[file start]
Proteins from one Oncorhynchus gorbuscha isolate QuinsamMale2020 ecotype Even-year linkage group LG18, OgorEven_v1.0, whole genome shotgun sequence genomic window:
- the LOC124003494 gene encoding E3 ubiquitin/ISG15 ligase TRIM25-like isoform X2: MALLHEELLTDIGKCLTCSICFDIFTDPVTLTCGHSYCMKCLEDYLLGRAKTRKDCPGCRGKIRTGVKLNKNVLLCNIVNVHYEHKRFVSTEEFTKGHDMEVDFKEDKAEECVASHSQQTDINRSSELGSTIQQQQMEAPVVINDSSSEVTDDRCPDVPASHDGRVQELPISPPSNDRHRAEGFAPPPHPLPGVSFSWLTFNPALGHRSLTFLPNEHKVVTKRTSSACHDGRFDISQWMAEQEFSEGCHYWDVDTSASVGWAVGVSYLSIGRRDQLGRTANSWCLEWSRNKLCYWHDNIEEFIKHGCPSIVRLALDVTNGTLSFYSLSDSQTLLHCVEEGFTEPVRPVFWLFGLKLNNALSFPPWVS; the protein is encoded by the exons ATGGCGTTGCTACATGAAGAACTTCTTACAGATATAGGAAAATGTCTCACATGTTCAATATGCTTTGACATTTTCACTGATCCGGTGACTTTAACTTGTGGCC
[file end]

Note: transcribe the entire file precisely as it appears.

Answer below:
Proteins from one Oncorhynchus gorbuscha isolate QuinsamMale2020 ecotype Even-year linkage group LG18, OgorEven_v1.0, whole genome shotgun sequence genomic window:
- the LOC124003494 gene encoding E3 ubiquitin/ISG15 ligase TRIM25-like isoform X2: MALLHEELLTDIGKCLTCSICFDIFTDPVTLTCGHSYCMKCLEDYLLGRAKTRKDCPGCRGKIRTGVKLNKNVLLCNIVNVHYEHKRFVSTEEFTKGHDMEVDFKEDKAEECVASHSQQTDINRSSELGSTIQQQQMEAPVVINDSSSEVTDDRCPDVPASHDGRVQELPISPPSNDRHRAEGFAPPPHPLPGVSFSWLTFNPALGHRSLTFLPNEHKVVTKRTSSACHDGRFDISQWMAEQEFSEGCHYWDVDTSASVGWAVGVSYLSIGRRDQLGRTANSWCLEWSRNKLCYWHDNIEEFIKHGCPSIVRLALDVTNGTLSFYSLSDSQTLLHCVEEGFTEPVRPVFWLFGLKLNNALSFPPWVS; the protein is encoded by the exons ATGGCGTTGCTACATGAAGAACTTCTTACAGATATAGGAAAATGTCTCACATGTTCAATATGCTTTGACATTTTCACTGATCCGGTGACTTTAACTTGTGGCC